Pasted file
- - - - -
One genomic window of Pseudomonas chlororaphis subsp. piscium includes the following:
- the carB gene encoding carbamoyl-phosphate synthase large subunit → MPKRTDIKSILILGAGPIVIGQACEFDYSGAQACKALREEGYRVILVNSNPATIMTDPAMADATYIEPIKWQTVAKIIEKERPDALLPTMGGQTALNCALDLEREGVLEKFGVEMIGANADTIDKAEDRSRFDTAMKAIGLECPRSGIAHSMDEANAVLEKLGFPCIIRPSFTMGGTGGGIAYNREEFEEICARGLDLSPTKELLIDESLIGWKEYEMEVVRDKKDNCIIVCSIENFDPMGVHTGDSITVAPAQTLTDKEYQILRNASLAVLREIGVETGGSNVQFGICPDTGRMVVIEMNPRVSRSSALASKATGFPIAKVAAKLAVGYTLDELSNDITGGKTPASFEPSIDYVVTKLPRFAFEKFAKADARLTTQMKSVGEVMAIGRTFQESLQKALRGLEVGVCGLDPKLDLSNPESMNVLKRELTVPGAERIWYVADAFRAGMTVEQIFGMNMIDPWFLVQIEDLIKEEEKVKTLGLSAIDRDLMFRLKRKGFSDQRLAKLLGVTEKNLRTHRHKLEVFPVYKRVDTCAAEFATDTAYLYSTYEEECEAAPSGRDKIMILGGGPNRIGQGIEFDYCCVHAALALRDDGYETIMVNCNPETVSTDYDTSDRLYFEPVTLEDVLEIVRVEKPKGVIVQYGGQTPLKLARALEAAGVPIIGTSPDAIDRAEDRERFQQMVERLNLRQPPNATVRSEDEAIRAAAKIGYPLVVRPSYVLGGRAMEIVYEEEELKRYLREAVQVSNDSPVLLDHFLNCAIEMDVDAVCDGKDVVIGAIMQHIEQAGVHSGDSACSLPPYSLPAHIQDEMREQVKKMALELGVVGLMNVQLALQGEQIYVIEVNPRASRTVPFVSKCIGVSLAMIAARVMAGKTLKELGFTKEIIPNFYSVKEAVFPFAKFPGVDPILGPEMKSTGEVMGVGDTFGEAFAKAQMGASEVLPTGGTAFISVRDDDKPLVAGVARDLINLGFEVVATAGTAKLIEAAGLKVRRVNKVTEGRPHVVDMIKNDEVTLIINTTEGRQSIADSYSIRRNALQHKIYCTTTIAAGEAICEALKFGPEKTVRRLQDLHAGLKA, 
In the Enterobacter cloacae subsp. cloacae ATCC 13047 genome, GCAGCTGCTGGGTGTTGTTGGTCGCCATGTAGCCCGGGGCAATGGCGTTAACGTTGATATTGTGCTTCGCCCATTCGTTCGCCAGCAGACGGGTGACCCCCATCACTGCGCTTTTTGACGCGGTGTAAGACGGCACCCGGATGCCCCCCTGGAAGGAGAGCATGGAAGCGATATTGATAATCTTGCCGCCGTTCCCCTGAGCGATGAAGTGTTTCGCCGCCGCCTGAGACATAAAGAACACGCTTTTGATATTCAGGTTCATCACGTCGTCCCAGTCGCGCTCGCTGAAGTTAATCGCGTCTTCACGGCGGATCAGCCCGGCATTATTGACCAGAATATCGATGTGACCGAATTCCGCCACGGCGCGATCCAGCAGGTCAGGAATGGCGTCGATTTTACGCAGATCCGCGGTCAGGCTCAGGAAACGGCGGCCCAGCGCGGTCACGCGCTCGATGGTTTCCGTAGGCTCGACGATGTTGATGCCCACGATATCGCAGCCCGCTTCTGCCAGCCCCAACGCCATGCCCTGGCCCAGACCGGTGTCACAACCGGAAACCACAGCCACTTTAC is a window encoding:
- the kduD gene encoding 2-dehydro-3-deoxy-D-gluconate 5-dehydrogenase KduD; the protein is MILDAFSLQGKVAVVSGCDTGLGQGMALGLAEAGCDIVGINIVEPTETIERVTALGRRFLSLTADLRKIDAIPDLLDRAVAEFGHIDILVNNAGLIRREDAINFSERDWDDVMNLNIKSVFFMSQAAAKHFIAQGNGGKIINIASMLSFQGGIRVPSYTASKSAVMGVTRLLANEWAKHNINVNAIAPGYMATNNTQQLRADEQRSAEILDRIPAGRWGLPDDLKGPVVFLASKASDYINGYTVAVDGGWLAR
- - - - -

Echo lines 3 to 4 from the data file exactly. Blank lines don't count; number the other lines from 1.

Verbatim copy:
In the Enterobacter cloacae subsp. cloacae ATCC 13047 genome, GCAGCTGCTGGGTGTTGTTGGTCGCCATGTAGCCCGGGGCAATGGCGTTAACGTTGATATTGTGCTTCGCCCATTCGTTCGCCAGCAGACGGGTGACCCCCATCACTGCGCTTTTTGACGCGGTGTAAGACGGCACCCGGATGCCCCCCTGGAAGGAGAGCATGGAAGCGATATTGATAATCTTGCCGCCGTTCCCCTGAGCGATGAAGTGTTTCGCCGCCGCCTGAGACATAAAGAACACGCTTTTGATATTCAGGTTCATCACGTCGTCCCAGTCGCGCTCGCTGAAGTTAATCGCGTCTTCACGGCGGATCAGCCCGGCATTATTGACCAGAATATCGATGTGACCGAATTCCGCCACGGCGCGATCCAGCAGGTCAGGAATGGCGTCGATTTTACGCAGATCCGCGGTCAGGCTCAGGAAACGGCGGCCCAGCGCGGTCACGCGCTCGATGGTTTCCGTAGGCTCGACGATGTTGATGCCCACGATATCGCAGCCCGCTTCTGCCAGCCCCAACGCCATGCCCTGGCCCAGACCGGTGTCACAACCGGAAACCACAGCCACTTTAC is a window encoding:
- the kduD gene encoding 2-dehydro-3-deoxy-D-gluconate 5-dehydrogenase KduD; the protein is MILDAFSLQGKVAVVSGCDTGLGQGMALGLAEAGCDIVGINIVEPTETIERVTALGRRFLSLTADLRKIDAIPDLLDRAVAEFGHIDILVNNAGLIRREDAINFSERDWDDVMNLNIKSVFFMSQAAAKHFIAQGNGGKIINIASMLSFQGGIRVPSYTASKSAVMGVTRLLANEWAKHNINVNAIAPGYMATNNTQQLRADEQRSAEILDRIPAGRWGLPDDLKGPVVFLASKASDYINGYTVAVDGGWLAR